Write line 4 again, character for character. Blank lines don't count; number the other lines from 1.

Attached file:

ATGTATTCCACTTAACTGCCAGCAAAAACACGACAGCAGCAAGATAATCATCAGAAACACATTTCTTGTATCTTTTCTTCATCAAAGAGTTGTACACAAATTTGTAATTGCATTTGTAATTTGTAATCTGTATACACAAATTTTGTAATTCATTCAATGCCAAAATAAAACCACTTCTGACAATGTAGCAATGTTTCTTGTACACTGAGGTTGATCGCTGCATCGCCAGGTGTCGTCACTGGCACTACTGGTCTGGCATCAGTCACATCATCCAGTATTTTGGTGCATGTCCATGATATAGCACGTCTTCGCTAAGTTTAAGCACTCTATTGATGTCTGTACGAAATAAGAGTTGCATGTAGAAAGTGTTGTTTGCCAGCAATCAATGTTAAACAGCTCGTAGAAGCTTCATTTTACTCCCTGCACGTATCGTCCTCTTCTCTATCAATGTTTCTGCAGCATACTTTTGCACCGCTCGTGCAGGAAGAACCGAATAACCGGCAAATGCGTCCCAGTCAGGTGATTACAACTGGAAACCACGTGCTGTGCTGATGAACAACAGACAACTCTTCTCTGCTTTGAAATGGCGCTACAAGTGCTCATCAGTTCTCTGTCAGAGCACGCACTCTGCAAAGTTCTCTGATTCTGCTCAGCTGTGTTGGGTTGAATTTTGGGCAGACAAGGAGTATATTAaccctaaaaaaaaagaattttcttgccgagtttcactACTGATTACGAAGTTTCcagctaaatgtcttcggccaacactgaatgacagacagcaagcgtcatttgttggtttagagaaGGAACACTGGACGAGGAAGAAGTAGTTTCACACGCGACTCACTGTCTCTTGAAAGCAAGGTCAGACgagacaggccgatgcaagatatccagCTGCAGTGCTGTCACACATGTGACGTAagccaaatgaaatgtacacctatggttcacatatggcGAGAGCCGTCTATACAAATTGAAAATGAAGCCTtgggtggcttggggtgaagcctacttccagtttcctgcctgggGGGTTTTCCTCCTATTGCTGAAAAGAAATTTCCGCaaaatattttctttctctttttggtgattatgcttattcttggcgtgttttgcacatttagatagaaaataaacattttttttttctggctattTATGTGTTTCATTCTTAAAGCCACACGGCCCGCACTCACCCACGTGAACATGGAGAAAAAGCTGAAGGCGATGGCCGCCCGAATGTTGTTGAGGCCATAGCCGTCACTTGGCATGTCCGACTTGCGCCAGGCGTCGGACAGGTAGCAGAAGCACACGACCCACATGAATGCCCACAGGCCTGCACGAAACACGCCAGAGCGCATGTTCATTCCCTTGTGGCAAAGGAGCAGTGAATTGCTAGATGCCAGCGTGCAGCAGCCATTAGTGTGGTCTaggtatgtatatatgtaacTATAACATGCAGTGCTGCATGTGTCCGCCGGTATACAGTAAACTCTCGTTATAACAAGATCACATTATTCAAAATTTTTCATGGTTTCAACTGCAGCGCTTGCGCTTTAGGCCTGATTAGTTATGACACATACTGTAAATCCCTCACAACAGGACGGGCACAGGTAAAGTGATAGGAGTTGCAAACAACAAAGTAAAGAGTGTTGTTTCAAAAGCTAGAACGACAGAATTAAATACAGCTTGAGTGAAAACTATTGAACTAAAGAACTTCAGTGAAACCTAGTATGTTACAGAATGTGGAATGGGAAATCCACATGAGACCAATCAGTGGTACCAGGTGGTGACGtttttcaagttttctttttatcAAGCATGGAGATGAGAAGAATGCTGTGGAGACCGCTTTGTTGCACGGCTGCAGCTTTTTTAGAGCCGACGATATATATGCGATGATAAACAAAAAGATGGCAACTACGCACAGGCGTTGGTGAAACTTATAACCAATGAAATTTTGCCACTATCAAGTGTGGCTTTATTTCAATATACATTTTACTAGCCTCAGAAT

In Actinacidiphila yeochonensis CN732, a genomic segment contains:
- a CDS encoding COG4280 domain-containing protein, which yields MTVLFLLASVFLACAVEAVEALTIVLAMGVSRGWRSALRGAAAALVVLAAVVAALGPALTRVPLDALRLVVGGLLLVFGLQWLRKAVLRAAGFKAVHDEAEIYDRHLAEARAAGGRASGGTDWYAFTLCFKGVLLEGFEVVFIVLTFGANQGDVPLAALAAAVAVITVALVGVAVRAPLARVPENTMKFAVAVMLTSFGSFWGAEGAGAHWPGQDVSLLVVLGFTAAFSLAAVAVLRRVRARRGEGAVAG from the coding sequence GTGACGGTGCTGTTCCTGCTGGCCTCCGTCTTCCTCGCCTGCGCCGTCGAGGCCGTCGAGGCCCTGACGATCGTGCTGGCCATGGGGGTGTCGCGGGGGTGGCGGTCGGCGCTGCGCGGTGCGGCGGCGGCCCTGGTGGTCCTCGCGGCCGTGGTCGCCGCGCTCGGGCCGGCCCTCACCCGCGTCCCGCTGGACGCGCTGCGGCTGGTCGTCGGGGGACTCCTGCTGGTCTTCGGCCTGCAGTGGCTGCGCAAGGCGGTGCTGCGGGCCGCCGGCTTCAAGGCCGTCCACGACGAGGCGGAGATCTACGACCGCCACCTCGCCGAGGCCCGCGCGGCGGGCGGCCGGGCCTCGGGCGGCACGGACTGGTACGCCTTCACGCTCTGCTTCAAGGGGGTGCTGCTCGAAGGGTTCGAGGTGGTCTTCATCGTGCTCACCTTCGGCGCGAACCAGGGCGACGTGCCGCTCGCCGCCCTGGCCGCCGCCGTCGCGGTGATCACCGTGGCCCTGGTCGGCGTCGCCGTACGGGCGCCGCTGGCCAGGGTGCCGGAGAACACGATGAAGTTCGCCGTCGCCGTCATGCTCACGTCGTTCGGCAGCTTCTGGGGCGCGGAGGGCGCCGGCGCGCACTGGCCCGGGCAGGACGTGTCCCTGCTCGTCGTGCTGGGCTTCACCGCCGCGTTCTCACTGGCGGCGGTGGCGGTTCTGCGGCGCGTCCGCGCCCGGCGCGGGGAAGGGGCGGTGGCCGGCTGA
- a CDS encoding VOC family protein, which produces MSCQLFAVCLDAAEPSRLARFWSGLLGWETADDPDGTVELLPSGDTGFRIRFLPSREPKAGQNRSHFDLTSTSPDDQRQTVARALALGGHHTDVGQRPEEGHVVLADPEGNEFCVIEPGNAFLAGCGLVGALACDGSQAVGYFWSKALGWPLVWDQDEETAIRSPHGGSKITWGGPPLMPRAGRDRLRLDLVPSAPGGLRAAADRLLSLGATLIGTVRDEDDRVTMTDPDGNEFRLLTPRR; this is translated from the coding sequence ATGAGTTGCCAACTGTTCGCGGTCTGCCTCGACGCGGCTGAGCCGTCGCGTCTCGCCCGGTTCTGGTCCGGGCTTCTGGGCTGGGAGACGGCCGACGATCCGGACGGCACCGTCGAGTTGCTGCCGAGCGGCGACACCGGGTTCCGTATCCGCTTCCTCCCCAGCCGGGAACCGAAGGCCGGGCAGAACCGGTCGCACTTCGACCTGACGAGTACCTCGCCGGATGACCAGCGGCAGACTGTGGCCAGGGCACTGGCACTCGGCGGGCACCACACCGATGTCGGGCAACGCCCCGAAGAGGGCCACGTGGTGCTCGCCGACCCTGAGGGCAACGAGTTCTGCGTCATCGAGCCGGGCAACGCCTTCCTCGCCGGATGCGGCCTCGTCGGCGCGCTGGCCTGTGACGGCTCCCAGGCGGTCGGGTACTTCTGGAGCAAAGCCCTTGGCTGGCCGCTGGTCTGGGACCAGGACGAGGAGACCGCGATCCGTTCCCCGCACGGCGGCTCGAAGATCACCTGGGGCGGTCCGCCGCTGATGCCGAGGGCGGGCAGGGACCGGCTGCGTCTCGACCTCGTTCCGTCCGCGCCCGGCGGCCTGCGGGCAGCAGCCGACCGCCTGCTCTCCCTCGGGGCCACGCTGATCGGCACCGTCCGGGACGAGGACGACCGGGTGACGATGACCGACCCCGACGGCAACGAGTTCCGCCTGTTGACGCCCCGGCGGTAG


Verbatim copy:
- a CDS encoding VOC family protein, which produces MSCQLFAVCLDAAEPSRLARFWSGLLGWETADDPDGTVELLPSGDTGFRIRFLPSREPKAGQNRSHFDLTSTSPDDQRQTVARALALGGHHTDVGQRPEEGHVVLADPEGNEFCVIEPGNAFLAGCGLVGALACDGSQAVGYFWSKALGWPLVWDQDEETAIRSPHGGSKITWGGPPLMPRAGRDRLRLDLVPSAPGGLRAAADRLLSLGATLIGTVRDEDDRVTMTDPDGNEFRLLTPRR; this is translated from the coding sequence ATGAGTTGCCAACTGTTCGCGGTCTGCCTCGACGCGGCTGAGCCGTCGCGTCTCGCCCGGTTCTGGTCCGGGCTTCTGGGCTGGGAGACGGCCGACGATCCGGACGGCACCGTCGAGTTGCTGCCGAGCGGCGACACCGGGTTCCGTATCCGCTTCCTCCCCAGCCGGGAACCGAAGGCCGGGCAGAACCGGTCGCACTTCGACCTGACGAGTACCTCGCCGGATGACCAGCGGCAGACTGTGGCCAGGGCACTGGCACTCGGCGGGCACCACACCGATGTCGGGCAACGCCCCGAAGAGGGCCACGTGGTGCTCGCCGACCCTGAGGGCAACGAGTTCTGCGTCATCGAGCCGGGCAACGCCTTCCTCGCCGGATGCGGCCTCGTCGGCGCGCTGGCCTGTGACGGCTCCCAGGCGGTCGGGTACTTCTGGAGCAAAGCCCTTGGCTGGCCGCTGGTCTGGGACCAGGACGAGGAGACCGCGATCCGTTCCCCGCACGGCGGCTCGAAGATCACCTGGGGCGGTCCGCCGCTGATGCCGAGGGCGGGCAGGGACCGGCTGCGTCTCGACCTCGTTCCGTCCGCGCCCGGCGGCCTGCGGGCAGCAGCCGACCGCCTGCTCTCCCTCGGGGCCACGCTGATCGGCACCGTCCGGGACGAGGACGACCGGGTGACGATGACCGACCCCGACGGCAACGAGTTCCGCCTGTTGACGCCCCGGCGGTAG